Given two go 囲碁 chains (connected groups), can you connect them in 1 move? If so, how many consecutive free (unanswered) moves beforehand by your opponent would eliminate your ability to connect in one move? This gives a measure of how "almost connected" two chains are.

For example, the bamboo joint and diagonal connection are two examples of connections that require the opponent to make two free moves to cut.

Given two go 囲碁 chains, can you connect them in at most 2 free moves? If so, how many consecutive free moves beforehand by your opponent would eliminate your ability to connect in at most two moves? This gives another measure of how "almost connected" two chains are.

Obviously this can be generalized to more moves, yielding a table (specific to that initial position). Can we then compute some interesting statistic over all the (infinite) entries in the table?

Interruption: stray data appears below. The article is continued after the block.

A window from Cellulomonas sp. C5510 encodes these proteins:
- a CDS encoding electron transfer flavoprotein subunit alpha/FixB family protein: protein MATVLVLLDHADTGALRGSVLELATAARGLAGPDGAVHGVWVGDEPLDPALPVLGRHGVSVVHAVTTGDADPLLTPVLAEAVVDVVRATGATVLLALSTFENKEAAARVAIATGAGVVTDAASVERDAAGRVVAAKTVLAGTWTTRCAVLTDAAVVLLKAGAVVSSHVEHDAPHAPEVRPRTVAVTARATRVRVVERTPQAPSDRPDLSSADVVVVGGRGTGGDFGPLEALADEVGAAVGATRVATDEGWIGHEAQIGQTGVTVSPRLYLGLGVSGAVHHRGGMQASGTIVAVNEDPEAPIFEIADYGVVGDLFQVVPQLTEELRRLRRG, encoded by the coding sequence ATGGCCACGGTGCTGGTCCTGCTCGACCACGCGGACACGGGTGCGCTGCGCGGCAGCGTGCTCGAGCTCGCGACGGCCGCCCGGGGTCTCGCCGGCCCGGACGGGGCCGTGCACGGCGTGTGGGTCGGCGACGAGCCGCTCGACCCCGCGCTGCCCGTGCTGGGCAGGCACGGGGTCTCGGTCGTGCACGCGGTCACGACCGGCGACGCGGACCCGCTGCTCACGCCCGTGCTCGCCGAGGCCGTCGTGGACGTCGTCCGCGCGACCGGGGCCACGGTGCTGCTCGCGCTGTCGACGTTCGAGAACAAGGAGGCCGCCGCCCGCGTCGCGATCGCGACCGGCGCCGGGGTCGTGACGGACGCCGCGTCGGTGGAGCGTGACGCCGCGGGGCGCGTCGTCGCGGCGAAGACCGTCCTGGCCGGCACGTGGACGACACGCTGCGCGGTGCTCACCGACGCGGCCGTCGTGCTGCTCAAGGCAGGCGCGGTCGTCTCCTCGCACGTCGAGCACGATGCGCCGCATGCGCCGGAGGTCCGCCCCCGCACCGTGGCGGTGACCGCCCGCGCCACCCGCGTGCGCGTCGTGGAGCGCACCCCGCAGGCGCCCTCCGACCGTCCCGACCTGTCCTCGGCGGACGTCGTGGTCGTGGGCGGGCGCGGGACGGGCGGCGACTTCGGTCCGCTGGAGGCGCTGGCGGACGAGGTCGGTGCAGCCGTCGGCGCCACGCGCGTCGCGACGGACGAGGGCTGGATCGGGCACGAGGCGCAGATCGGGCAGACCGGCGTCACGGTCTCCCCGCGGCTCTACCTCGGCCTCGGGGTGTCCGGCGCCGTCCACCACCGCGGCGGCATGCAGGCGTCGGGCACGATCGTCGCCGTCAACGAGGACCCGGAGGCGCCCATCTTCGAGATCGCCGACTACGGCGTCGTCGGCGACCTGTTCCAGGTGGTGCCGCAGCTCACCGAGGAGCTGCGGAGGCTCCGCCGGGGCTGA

It feels a little like quantum mechanics, summing over all possible paths between two points.

Ko threats sometimes yield free moves.

Generalizing to some amount of alternation between moves: define a template of length N, and a color assigned to each number 1 through N. There are 2^N possible templates of length N. The template gives who gets to move on that move number (so not necessarily strictly alternating). Given a template, determine whether two chains can be connected. Figure out families of templates which result in connection or cut.

Unclear whether these exercises yield anything useful for the actual game of go 囲碁. It might be more relevant to Hex, which ultimately tries to connect the two "groups" of opposite sides.

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